Our Eternal August
- Ramanjit Singh
What is it about this month that makes us look back at our past in anguish. Its emotional dissonance leaves us with a heavy heart. We look at August with a sense of foreboding, we long for its passage, each day of this month reminds us of those we have lost.
Each day of this month is marked by tragedy, our failure as humans. Each day reminds us of the treachery that led to so many deaths. Each day is a reminder of our lack of humanity towards each other. None were spared, none can be absolved of their guilt. We are generations apart from that event but we are still somehow chained to that event, we are still living it and struggling to understand it.
Partition continues in us. Our entire life is being defined by 'us versus them'. What has happened to us, where are we headed as a community, as individuals. Strings that once united us are now broken. August is just not a month, it has become a reflection of what we have become. Our eternal August.
August became a background for one of the greatest holocaust in human history. Its timeline is full of events that cannot be comprehended or recorded in a single book. It is a story of horrors that is beyond the scope of our collective imagination.
Nearly every village experienced violence. None escaped the murderers, the looters. Women were raped, children were killed in front of their mothers. Women jumped into the wells to escape the mob. We did all this to each other and we have yet to reconcile with what happened during that month.
In Bhulair, near Sangla Hill, district Sheikhupura, a large number of Sikhs were martyred while fighting against the Muslim attackers. Women, girls and children jumped into the wells and chose death over dishonour by attackers. It is said that the men of this village fought bravely to fend off the mob, but at the end this entire village was slaughtered. August bares witness to this horror.
Around the same time, the Muslim villages of Payal and Ghungrali Rajputtan, district Ludhiana, were attacked by a mob of Sikhs and Hindus. Barely any survived in those attacks. Some 2,200 people died in Ghungrali Rajputtan alone. Those who were able to escape to the nearby village of Payal got caught up in the mass slaughter that was happening in that village. The survivors escaping both these villages were ambushed near Moranwali canal. Children who were holding onto their mothers drowned as they jumped into the canal to escape the mob. August bares witness to this horror.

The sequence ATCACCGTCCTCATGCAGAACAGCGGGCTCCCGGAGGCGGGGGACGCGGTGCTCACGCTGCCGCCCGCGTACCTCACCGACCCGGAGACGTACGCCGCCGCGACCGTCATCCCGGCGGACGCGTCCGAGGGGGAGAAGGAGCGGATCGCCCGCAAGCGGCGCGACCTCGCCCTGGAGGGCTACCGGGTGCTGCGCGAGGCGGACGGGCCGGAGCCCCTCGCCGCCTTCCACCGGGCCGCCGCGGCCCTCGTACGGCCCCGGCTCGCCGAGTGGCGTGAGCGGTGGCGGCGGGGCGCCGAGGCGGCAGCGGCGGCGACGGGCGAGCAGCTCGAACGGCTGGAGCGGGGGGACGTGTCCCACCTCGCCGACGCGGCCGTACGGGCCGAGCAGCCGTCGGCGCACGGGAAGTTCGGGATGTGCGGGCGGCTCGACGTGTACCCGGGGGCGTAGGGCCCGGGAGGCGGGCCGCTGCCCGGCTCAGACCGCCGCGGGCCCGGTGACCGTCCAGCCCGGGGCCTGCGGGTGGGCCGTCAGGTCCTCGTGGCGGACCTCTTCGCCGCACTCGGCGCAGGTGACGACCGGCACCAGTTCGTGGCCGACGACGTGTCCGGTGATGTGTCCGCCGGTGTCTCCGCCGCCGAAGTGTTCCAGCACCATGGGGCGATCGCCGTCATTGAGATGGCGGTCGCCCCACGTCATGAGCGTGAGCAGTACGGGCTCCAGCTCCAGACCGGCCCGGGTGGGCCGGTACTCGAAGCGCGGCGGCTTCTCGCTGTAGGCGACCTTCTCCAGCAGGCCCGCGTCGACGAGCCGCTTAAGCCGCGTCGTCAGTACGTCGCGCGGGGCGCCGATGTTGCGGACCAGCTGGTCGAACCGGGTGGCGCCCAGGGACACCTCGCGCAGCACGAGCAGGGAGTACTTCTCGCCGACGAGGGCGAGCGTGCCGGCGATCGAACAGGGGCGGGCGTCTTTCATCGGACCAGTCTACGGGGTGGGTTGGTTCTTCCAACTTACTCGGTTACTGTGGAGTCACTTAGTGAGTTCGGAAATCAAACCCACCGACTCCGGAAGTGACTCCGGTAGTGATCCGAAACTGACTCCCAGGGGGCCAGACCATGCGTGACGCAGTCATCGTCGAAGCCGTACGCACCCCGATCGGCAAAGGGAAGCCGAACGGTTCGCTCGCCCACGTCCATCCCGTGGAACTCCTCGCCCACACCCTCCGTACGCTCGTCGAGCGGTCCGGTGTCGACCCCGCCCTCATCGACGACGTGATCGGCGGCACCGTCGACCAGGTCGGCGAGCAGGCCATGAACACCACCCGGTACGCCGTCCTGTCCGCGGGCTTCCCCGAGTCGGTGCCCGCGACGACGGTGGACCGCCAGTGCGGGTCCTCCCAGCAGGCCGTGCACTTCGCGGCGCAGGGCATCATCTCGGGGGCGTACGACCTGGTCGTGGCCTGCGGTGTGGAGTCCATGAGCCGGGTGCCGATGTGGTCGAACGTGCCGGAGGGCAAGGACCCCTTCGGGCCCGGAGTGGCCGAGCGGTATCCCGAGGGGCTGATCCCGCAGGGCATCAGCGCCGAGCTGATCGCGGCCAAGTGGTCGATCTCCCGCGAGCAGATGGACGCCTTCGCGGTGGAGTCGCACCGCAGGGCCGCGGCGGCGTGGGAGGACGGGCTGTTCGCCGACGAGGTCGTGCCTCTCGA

Of all the stories that I have read, the most heart wrenching are the ones that involve children. With my every breath there's a prayer to God to give peace to their souls. What Punjabis did to them is unbearable, the stain of our crimes can never be cleansed.
I'm reminded of a story where a child sat for weeks in front of a vacant burnt-out house waiting for his friend to come out and play, not realizing that his friend's entire family had been killed by the mob. There are countless stories about children, after seeing their parents being hacked to death by the mob, ran and hid in corn fields for days with no water or food. And there are stories about those children who saw their elder sisters being killed by their own father to save them from being dishonored.
In one story, all of a sudden the mother took her son and ran towards a nearby house. There were other families hiding there and when the mob was done killing all, the child somehow got buried among the dead bodies. He got up and ran towards the street. He was held up by a soldier and brought to a camp. As a five year old that's all he remembers. He does not remember the face of his mother or father. He does not remember his real name. Only thing he remembers is that he was holding onto his mother's white dupatta.
Through their eyes, we finally get a glimpse of what the adults were doing to each other. Their narration of stories is an unadulterated truth of what happened in the small towns and villages across Punjab. They stand witness to history's worst rupture that tore apart centuries of coexistence, destroyed any hopes of reconciliation. According to these children, they were menacing looking men attacking everyone, sparing no one that didn't belong to their own.
August is that month that warns us of our sins. August will never leave our guilty conscience. It comes every year to remind us of who we are.